Over 2012 Facebook (NASDAQ:FB) has been the company many Seeking Alpha readers have loved to hate.
Since its failed IPO that delivered a 50% haircut to early buyers by last month, Facebook has been recovering. The expiration of lock-ups on its remaining shares this week was anticipated by traders, who brought the stock to new lows, but then (surprise) the price rose over the last few days, as the lock-ups expired, and the stock now stands at $21.33.
So is it time to step in? Let's look at both the bullish and bearish cases.
The Bullish Case
Facebook has been smart on the technology side. It was built quickly as an open source cloud application, and it has kept to that, only investing in its own cloud hardware and data centers as revenues permitted.
The use of open source, and aggressive cloud build-out, gives Facebook crucial advantages among developers, who can take advantage of the same tools and economics that made Facebook itself grow up quickly.
Facebook also has a mobile strategy. The tie-up with Apple is not formalized, but moving quickly with a native iOS app of decent quality was a smart move. The purchase of Instagram looks like a smart move. It hasn't ignored Android. Analysts who have taken a look at Facebook's mobile plays say it has a solid monetization strategy.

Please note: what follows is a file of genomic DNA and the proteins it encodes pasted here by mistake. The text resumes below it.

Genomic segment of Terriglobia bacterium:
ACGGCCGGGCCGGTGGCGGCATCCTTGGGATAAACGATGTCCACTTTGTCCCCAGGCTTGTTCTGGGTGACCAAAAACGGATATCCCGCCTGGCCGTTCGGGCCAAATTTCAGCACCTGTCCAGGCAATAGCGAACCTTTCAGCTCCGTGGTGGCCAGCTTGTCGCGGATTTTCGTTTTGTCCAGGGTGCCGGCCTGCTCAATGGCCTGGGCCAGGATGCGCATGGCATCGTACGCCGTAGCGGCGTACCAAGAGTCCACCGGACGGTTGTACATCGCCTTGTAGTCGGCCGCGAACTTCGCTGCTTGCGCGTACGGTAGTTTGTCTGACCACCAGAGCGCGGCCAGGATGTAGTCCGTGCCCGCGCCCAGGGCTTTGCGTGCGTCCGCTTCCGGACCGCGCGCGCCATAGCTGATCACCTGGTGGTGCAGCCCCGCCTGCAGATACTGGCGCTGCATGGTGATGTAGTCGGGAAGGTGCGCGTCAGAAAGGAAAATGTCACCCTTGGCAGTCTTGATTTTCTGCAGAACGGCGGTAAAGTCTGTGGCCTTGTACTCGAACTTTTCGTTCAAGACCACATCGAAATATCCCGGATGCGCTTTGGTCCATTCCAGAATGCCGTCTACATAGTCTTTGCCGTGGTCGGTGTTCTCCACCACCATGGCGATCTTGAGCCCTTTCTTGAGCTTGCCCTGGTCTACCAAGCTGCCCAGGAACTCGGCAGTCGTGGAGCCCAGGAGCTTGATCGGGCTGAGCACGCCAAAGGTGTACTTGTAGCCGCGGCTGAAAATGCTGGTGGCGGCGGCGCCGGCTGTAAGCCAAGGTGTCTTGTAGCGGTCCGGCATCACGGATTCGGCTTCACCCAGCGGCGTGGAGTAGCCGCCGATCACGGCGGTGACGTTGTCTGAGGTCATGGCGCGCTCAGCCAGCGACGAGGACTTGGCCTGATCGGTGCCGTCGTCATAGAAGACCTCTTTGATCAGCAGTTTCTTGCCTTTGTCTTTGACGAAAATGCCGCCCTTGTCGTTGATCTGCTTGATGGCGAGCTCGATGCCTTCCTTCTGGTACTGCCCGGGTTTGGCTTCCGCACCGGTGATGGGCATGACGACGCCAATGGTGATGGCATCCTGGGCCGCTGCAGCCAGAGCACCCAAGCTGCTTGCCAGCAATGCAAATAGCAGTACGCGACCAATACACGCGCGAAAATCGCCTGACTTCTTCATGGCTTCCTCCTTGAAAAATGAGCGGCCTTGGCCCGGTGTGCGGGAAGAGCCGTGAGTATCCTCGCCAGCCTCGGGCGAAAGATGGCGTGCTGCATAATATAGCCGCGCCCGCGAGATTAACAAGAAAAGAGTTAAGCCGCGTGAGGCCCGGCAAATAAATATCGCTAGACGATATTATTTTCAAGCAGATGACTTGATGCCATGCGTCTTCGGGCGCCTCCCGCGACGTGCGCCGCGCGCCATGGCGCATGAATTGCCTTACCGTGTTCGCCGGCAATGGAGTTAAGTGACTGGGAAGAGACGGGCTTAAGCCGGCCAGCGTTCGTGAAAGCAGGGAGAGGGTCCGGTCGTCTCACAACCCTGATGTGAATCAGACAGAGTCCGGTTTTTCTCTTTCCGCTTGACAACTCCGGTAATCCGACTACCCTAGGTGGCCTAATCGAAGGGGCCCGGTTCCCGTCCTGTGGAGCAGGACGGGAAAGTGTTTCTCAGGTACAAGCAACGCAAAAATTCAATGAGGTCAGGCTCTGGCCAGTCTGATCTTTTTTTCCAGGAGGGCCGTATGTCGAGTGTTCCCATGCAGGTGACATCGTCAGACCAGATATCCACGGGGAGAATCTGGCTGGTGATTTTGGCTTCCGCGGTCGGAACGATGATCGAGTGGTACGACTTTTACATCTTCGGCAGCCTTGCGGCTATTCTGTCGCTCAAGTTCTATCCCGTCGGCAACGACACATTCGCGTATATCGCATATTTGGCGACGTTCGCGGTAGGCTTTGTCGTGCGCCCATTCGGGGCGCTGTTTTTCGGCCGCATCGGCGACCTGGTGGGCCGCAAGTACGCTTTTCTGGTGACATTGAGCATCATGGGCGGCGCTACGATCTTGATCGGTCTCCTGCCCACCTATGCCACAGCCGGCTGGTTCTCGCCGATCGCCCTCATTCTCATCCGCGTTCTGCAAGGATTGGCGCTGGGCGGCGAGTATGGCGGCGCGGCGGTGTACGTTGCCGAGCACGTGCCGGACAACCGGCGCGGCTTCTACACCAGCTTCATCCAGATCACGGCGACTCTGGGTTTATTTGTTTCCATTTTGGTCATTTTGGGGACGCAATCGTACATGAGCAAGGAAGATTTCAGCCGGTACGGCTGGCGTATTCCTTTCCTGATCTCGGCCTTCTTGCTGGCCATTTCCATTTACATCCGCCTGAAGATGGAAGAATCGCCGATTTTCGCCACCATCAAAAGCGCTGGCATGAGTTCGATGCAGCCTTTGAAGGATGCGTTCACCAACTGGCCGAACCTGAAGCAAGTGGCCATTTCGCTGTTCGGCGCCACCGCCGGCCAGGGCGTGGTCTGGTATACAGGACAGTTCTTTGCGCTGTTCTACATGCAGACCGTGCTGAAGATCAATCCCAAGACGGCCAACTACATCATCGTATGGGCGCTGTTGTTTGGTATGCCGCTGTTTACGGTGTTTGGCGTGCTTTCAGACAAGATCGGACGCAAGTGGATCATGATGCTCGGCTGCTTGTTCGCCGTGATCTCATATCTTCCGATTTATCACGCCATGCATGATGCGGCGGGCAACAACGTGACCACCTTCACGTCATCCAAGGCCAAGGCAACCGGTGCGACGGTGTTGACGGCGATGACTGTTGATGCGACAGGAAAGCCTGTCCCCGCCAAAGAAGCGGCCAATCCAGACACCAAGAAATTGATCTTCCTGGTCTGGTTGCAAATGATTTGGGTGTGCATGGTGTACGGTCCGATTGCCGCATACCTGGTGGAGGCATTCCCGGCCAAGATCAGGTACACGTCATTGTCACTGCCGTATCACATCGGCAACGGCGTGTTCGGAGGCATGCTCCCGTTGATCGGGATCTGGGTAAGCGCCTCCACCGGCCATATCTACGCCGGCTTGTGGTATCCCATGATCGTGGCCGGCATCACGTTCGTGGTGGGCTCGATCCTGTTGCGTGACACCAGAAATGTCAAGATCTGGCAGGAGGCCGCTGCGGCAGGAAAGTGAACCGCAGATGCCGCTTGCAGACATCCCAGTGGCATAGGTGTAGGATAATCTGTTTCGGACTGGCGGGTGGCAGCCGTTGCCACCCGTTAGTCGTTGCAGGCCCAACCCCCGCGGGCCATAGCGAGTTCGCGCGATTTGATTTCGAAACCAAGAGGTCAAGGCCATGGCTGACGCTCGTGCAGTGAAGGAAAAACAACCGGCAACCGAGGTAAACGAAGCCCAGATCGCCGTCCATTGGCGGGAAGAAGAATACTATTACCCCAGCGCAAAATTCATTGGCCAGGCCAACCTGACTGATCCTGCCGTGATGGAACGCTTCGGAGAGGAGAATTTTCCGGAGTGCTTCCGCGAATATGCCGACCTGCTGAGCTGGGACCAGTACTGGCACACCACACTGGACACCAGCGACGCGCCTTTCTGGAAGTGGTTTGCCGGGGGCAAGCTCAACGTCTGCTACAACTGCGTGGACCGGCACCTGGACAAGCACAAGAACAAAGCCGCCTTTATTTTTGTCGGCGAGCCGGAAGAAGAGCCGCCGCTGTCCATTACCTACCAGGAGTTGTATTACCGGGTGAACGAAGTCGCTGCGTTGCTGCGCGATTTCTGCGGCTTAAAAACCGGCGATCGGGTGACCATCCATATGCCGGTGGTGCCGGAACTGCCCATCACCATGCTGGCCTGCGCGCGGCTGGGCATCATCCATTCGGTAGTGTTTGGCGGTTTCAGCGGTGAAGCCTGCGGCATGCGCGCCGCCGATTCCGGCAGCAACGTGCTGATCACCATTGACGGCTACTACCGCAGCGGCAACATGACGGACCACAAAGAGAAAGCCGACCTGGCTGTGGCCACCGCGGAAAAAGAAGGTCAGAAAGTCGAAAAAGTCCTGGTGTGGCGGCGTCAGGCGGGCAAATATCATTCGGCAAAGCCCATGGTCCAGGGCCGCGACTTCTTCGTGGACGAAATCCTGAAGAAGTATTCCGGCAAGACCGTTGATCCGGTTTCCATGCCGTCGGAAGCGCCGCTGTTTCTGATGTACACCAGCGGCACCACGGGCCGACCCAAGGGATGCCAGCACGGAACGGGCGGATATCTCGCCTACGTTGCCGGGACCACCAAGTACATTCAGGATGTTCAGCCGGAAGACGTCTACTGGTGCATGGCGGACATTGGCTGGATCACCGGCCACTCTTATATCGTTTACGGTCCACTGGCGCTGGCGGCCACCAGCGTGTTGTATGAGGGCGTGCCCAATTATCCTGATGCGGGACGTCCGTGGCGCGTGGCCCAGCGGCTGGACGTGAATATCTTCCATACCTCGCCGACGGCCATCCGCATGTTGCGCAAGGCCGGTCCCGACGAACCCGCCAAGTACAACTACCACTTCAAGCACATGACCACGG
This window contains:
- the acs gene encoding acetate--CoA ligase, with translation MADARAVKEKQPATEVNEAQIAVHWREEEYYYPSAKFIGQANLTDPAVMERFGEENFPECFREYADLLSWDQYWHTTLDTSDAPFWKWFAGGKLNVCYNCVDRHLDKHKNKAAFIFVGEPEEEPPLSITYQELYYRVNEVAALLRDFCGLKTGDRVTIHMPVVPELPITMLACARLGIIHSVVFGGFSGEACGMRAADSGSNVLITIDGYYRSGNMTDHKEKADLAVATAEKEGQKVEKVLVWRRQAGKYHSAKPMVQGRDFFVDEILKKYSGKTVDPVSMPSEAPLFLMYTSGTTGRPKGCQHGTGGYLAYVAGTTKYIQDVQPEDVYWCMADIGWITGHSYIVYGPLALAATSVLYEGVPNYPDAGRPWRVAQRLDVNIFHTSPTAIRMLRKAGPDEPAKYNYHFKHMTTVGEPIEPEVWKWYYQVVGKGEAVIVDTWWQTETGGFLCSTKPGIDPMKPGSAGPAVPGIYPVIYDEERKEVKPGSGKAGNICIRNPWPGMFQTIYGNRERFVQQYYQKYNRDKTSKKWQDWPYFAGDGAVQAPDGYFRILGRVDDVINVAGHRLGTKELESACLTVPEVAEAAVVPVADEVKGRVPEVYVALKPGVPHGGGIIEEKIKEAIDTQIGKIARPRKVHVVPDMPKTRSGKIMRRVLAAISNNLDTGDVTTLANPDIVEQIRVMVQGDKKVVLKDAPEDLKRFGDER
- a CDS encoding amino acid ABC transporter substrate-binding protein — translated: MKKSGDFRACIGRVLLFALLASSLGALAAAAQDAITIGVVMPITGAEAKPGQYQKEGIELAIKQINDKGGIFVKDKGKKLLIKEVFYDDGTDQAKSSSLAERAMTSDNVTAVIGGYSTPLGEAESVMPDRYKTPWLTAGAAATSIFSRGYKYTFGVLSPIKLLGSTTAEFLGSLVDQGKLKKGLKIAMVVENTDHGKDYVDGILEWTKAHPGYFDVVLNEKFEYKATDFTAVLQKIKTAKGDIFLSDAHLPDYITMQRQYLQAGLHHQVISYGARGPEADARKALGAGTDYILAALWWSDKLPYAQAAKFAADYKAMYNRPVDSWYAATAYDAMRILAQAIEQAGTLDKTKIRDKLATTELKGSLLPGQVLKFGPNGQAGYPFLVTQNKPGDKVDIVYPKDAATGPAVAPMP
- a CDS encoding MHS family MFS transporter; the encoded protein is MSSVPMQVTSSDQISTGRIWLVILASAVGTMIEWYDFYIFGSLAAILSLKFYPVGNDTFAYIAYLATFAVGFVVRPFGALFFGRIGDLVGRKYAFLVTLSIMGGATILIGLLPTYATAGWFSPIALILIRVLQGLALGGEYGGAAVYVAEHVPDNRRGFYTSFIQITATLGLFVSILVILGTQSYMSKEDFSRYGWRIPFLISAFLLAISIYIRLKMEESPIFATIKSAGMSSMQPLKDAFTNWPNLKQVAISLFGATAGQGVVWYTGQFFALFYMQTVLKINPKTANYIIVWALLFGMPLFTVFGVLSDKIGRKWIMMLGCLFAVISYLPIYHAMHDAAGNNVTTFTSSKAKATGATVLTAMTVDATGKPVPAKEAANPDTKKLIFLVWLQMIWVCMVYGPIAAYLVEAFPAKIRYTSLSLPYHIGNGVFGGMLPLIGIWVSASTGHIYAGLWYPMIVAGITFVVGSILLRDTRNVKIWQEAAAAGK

The Bearish Case
Facebook was created for college students. College students grow up. And what was hot when you were college is guaranteed to be not as hot when your younger sister goes there. Google Plus is turning out to be a fierce competitor in the older demographics. And there is always the chance that this "social" thing was just a fad.
Facebook faces increased security costs to fight fake accounts and likes. Some of its monetization efforts are being fiercely resisted by people like Mark Cuban, who is never shy in giving his opinion.
I have said before that I would not consider buying Facebook until January. The lock-ups were only one reason. I want to see another quarter's numbers, and I want to crunch them, looking at both current and forward PE multiples, and growth rates, before considering putting money to work there. Doesn't mean I won't, but it does mean I'm going to measure Facebook as I would any other mature, industrial company. Its days of shock-and-awe are over.
Facebook is grown up, and it needs to be evaluated on that basis. And at a current PE of 200, it's way too pricey for me. I said before I might like it at $13, and I maintain that price target.